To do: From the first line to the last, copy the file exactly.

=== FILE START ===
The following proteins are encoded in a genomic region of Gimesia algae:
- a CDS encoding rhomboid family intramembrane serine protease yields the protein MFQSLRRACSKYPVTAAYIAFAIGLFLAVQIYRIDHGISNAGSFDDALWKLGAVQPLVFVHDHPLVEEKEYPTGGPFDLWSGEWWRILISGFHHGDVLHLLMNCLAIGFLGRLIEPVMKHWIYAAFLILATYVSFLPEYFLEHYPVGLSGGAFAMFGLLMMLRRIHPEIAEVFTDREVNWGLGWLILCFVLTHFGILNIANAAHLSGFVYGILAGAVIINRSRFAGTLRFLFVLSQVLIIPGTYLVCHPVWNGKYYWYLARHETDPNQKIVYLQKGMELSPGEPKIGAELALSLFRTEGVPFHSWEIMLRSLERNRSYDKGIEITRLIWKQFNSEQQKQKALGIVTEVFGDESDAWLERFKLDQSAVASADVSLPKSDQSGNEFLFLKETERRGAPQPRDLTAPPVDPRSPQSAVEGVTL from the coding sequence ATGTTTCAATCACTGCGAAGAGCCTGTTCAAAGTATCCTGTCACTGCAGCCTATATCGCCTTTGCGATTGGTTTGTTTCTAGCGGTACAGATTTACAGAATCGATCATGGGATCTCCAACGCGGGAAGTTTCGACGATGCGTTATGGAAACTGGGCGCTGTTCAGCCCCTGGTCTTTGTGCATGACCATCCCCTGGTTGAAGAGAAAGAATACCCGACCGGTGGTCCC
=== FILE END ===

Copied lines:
The following proteins are encoded in a genomic region of Gimesia algae:
- a CDS encoding rhomboid family intramembrane serine protease yields the protein MFQSLRRACSKYPVTAAYIAFAIGLFLAVQIYRIDHGISNAGSFDDALWKLGAVQPLVFVHDHPLVEEKEYPTGGPFDLWSGEWWRILISGFHHGDVLHLLMNCLAIGFLGRLIEPVMKHWIYAAFLILATYVSFLPEYFLEHYPVGLSGGAFAMFGLLMMLRRIHPEIAEVFTDREVNWGLGWLILCFVLTHFGILNIANAAHLSGFVYGILAGAVIINRSRFAGTLRFLFVLSQVLIIPGTYLVCHPVWNGKYYWYLARHETDPNQKIVYLQKGMELSPGEPKIGAELALSLFRTEGVPFHSWEIMLRSLERNRSYDKGIEITRLIWKQFNSEQQKQKALGIVTEVFGDESDAWLERFKLDQSAVASADVSLPKSDQSGNEFLFLKETERRGAPQPRDLTAPPVDPRSPQSAVEGVTL from the coding sequence ATGTTTCAATCACTGCGAAGAGCCTGTTCAAAGTATCCTGTCACTGCAGCCTATATCGCCTTTGCGATTGGTTTGTTTCTAGCGGTACAGATTTACAGAATCGATCATGGGATCTCCAACGCGGGAAGTTTCGACGATGCGTTATGGAAACTGGGCGCTGTTCAGCCCCTGGTCTTTGTGCATGACCATCCCCTGGTTGAAGAGAAAGAATACCCGACCGGTGGTCCC